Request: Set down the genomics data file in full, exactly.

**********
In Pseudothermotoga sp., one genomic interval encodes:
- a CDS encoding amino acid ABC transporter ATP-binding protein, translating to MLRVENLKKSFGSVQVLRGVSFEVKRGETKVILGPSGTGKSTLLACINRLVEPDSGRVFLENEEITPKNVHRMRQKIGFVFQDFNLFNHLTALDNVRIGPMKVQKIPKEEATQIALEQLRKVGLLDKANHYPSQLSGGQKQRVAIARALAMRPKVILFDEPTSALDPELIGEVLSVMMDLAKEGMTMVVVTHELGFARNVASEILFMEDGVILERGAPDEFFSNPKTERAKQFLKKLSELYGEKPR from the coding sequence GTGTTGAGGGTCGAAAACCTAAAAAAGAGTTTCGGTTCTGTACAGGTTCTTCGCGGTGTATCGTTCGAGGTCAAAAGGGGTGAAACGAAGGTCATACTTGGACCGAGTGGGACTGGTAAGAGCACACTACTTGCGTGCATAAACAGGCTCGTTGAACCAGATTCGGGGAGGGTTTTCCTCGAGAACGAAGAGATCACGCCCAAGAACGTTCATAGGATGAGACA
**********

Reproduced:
In Pseudothermotoga sp., one genomic interval encodes:
- a CDS encoding amino acid ABC transporter ATP-binding protein, translating to MLRVENLKKSFGSVQVLRGVSFEVKRGETKVILGPSGTGKSTLLACINRLVEPDSGRVFLENEEITPKNVHRMRQKIGFVFQDFNLFNHLTALDNVRIGPMKVQKIPKEEATQIALEQLRKVGLLDKANHYPSQLSGGQKQRVAIARALAMRPKVILFDEPTSALDPELIGEVLSVMMDLAKEGMTMVVVTHELGFARNVASEILFMEDGVILERGAPDEFFSNPKTERAKQFLKKLSELYGEKPR from the coding sequence GTGTTGAGGGTCGAAAACCTAAAAAAGAGTTTCGGTTCTGTACAGGTTCTTCGCGGTGTATCGTTCGAGGTCAAAAGGGGTGAAACGAAGGTCATACTTGGACCGAGTGGGACTGGTAAGAGCACACTACTTGCGTGCATAAACAGGCTCGTTGAACCAGATTCGGGGAGGGTTTTCCTCGAGAACGAAGAGATCACGCCCAAGAACGTTCATAGGATGAGACA